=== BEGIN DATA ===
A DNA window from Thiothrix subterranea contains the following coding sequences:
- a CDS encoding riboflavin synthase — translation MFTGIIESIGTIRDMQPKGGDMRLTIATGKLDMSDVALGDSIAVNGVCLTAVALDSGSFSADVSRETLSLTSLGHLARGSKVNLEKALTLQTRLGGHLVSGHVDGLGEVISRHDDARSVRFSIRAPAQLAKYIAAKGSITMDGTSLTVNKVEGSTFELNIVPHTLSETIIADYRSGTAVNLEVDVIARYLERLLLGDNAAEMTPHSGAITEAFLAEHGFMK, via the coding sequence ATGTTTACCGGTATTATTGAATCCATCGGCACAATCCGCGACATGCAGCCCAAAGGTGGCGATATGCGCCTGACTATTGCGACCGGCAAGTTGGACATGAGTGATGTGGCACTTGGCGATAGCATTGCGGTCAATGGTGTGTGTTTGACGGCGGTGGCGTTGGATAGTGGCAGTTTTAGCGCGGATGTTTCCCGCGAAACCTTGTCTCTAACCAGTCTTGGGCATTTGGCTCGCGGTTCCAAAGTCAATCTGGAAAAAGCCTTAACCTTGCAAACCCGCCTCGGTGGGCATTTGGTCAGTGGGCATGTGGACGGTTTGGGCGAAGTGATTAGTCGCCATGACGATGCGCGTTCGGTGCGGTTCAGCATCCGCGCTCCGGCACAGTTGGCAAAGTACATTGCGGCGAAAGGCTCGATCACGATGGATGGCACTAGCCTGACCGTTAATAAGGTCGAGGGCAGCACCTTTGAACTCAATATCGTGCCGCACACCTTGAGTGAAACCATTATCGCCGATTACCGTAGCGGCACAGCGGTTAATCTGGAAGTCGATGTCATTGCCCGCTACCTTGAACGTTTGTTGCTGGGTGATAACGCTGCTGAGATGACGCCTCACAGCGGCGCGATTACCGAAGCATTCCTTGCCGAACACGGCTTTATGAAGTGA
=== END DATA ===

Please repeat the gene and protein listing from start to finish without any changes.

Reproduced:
A DNA window from Thiothrix subterranea contains the following coding sequences:
- a CDS encoding riboflavin synthase — translation MFTGIIESIGTIRDMQPKGGDMRLTIATGKLDMSDVALGDSIAVNGVCLTAVALDSGSFSADVSRETLSLTSLGHLARGSKVNLEKALTLQTRLGGHLVSGHVDGLGEVISRHDDARSVRFSIRAPAQLAKYIAAKGSITMDGTSLTVNKVEGSTFELNIVPHTLSETIIADYRSGTAVNLEVDVIARYLERLLLGDNAAEMTPHSGAITEAFLAEHGFMK, via the coding sequence ATGTTTACCGGTATTATTGAATCCATCGGCACAATCCGCGACATGCAGCCCAAAGGTGGCGATATGCGCCTGACTATTGCGACCGGCAAGTTGGACATGAGTGATGTGGCACTTGGCGATAGCATTGCGGTCAATGGTGTGTGTTTGACGGCGGTGGCGTTGGATAGTGGCAGTTTTAGCGCGGATGTTTCCCGCGAAACCTTGTCTCTAACCAGTCTTGGGCATTTGGCTCGCGGTTCCAAAGTCAATCTGGAAAAAGCCTTAACCTTGCAAACCCGCCTCGGTGGGCATTTGGTCAGTGGGCATGTGGACGGTTTGGGCGAAGTGATTAGTCGCCATGACGATGCGCGTTCGGTGCGGTTCAGCATCCGCGCTCCGGCACAGTTGGCAAAGTACATTGCGGCGAAAGGCTCGATCACGATGGATGGCACTAGCCTGACCGTTAATAAGGTCGAGGGCAGCACCTTTGAACTCAATATCGTGCCGCACACCTTGAGTGAAACCATTATCGCCGATTACCGTAGCGGCACAGCGGTTAATCTGGAAGTCGATGTCATTGCCCGCTACCTTGAACGTTTGTTGCTGGGTGATAACGCTGCTGAGATGACGCCTCACAGCGGCGCGATTACCGAAGCATTCCTTGCCGAACACGGCTTTATGAAGTGA